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Is Your Company Addicted to Dopamine?

The little ping is calling your name.  Despite your promise to put your phone away during dinner, you can’t resist checking.

We’re all familiar with the addictive nature of technology.  But technology itself is not the root problem; it’s merely a symptom.  The larger issue is our growing addiction to dopamine.  And the long-term implications are far worse than sneaking a peak at your cell phone.

Dopamine is the neurotransmitter that controls your brain’s reward and pleasure center.  It sparks feelings of enjoyment or gratification.  Unfortunately, it’s usually short-lived.  The satisfaction you get from a quick like on social media or even winning the annual sales contest quickly fades.  You’re left wanting more, and more.

Author and tech innovator Ellen Petry Leanse distinguishes between a quick hit of dopamine vs. the more lasting fulfillment of serotonin.  In her book The Happiness Hack, she says the domain of dopamine is ”associated with the chase of a desired object.  Indulging urges, being distracted, or having just one more, are generally dopamine-spiked behaviors that don’t usually lead to lasting satisfaction.”

Serotonin on the other hand is associated with alignment to a larger purpose and more long-term accomplishments.  Serotonin says Leanse, “increases feelings of worthiness, belonging and self-esteem.”

Said another way, too much dopamine can make you frantic.  Serotonin will make you focused.  Unfortunately many organizations are overly dopamine-driven.  Look at the scandals at Uber, or the banks that cheated customers, you see a pattern: employees looking for quick hits.  The short-term payoff for winning the contest, beating the other guy, or even, in the case of Uber, excessive partying and sexual harassment, are dopamine-driven behaviors.

In a quarterly capitalism environment, the problem continues to grow. During an event at Stanford’s Graduate School of Business, former Facebook executive and current Social Capital CEO Chamath Palihapitiya said, “The short-term, dopamine-driven feedback loops we’ve created are destroying how society works.”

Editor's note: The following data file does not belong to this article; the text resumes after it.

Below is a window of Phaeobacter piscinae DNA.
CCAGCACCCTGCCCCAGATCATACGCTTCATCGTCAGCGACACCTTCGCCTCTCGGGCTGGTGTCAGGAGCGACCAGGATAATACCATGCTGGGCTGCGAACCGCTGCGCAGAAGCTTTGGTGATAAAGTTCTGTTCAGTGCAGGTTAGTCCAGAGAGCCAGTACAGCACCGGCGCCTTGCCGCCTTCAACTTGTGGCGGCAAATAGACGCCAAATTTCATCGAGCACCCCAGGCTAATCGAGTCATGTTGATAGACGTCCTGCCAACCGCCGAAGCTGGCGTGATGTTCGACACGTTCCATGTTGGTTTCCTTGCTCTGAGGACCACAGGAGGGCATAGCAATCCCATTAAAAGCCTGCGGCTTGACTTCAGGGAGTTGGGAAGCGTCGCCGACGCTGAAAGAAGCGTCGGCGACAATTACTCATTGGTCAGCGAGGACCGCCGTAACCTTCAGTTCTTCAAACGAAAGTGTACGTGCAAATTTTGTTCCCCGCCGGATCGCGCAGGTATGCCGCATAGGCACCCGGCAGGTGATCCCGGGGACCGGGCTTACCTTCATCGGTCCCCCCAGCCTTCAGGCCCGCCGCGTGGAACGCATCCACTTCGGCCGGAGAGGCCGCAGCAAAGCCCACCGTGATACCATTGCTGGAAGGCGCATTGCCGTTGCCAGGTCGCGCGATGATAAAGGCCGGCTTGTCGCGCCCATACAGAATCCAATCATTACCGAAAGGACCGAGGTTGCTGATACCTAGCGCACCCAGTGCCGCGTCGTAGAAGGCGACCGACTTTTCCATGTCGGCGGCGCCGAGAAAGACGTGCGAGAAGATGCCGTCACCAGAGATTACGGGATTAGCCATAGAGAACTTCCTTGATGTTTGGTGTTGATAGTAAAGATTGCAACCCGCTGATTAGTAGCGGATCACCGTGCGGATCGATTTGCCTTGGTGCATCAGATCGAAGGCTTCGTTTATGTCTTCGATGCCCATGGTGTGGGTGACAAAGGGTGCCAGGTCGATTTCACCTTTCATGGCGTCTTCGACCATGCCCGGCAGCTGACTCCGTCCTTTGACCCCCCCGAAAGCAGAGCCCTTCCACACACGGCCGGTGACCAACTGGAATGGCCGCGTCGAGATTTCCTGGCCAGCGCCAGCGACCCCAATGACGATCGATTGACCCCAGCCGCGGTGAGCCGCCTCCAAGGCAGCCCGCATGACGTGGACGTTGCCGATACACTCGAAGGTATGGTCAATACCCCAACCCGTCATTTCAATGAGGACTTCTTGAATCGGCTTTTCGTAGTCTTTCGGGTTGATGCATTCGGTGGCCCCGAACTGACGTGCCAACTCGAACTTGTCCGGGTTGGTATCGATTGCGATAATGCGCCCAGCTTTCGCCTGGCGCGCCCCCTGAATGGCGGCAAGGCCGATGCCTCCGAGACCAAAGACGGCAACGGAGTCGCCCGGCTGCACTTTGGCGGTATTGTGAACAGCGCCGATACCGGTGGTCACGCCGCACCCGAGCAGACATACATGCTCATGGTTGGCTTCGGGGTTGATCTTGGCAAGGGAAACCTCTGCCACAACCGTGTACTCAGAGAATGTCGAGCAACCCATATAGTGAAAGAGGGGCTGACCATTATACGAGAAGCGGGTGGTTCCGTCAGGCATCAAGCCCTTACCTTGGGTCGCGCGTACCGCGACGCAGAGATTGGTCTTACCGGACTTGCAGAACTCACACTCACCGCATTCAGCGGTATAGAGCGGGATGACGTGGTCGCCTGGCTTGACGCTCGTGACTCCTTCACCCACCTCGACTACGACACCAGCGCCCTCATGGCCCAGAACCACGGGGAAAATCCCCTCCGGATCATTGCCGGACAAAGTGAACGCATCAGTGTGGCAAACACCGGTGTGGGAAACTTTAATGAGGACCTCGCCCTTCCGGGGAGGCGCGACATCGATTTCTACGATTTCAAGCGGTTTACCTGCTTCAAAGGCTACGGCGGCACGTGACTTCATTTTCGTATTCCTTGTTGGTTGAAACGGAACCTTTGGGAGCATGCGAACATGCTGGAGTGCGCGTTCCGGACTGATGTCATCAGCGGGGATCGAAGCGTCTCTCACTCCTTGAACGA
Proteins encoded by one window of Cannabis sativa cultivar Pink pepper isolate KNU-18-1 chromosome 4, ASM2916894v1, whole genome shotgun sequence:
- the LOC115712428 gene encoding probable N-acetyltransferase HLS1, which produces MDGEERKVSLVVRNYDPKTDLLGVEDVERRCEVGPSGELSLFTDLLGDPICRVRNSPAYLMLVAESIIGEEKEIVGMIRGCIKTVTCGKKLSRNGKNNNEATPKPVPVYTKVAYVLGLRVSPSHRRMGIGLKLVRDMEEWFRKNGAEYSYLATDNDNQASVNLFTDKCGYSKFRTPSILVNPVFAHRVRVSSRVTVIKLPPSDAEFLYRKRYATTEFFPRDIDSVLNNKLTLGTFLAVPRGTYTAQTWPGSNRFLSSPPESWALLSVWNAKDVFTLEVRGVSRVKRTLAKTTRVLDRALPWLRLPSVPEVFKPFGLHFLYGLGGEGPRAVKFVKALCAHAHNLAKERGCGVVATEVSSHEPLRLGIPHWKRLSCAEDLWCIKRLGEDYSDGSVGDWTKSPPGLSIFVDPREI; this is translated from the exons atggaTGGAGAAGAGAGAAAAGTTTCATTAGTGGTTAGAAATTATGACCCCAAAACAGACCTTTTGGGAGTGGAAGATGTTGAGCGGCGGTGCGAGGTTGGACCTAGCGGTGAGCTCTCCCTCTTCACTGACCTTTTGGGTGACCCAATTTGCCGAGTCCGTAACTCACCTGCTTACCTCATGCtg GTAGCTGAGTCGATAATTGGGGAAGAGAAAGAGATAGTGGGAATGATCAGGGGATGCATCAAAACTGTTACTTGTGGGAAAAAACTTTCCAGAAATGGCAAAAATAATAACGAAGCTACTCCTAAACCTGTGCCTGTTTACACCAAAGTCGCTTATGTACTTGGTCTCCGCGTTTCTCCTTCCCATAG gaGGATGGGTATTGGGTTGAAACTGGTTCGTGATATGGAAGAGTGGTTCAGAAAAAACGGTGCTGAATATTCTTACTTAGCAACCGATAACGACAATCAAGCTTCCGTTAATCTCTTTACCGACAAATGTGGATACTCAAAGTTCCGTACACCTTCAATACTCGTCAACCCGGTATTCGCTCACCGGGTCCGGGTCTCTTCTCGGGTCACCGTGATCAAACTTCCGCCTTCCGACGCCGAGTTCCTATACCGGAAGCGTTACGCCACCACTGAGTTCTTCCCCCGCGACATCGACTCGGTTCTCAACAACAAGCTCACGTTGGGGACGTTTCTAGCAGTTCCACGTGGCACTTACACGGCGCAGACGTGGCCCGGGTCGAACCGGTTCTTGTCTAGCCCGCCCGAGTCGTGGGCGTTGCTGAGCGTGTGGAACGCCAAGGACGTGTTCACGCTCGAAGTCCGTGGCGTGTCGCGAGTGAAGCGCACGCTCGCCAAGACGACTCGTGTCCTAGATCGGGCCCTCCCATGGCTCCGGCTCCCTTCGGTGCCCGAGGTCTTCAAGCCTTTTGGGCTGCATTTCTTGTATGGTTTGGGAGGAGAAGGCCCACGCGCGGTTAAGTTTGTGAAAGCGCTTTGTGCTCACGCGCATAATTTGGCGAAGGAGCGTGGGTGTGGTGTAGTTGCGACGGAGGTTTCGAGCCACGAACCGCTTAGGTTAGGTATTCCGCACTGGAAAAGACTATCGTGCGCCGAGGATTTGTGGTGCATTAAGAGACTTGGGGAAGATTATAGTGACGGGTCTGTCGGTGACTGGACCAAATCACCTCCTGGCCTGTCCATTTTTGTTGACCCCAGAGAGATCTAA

He’s not exaggerating.  When leaders prioritize short-term payoff – Kill the competition and get a dopamine hit – over longer lasting purpose and impact  – Make a difference to clients and let the serotonin flow – poor results follow.  Excessively dopamine-driven organizations produce three predictable problems:

  1. Transactional relationships – Just as dopamine causes you to turn away from loved ones in favor of your phone, it prompts employees to turn away from customers and each other in pursuit of self-gain.  People are more likely to make shortsighted deals, damage relationships, and cut margin to win. Teammates and customers become objects, pawns in the game of self-interest.
  2. Lack of strategic thinking – When you’re addicted to quick hits, next year is irrelevant.  A team on dopamine does not think deeply about the future, they’re less likely to innovate, or spot potential threats.  They don’t look around the corner, they only look right in front.
  3. Ethical lapses – When the incentive is to win at all costs, employees will go to any length to avoid perceived failure. Addiction to dopamine creates environments ripe for cheating and stealing.

Leanse says, “For all the good dopamine does – motivating us, helping us learn – it can drive distraction, impulsivity, and lack of self control.”

Poor leaders don’t ignite either brain chemical; their organizations stay depressed.  A dopamine-driven short-term culture is slightly better, but not by much.  It flames, then fades.  If you want lasting results, think about serotonin.  Align your team against a larger purpose, and reward the long-term.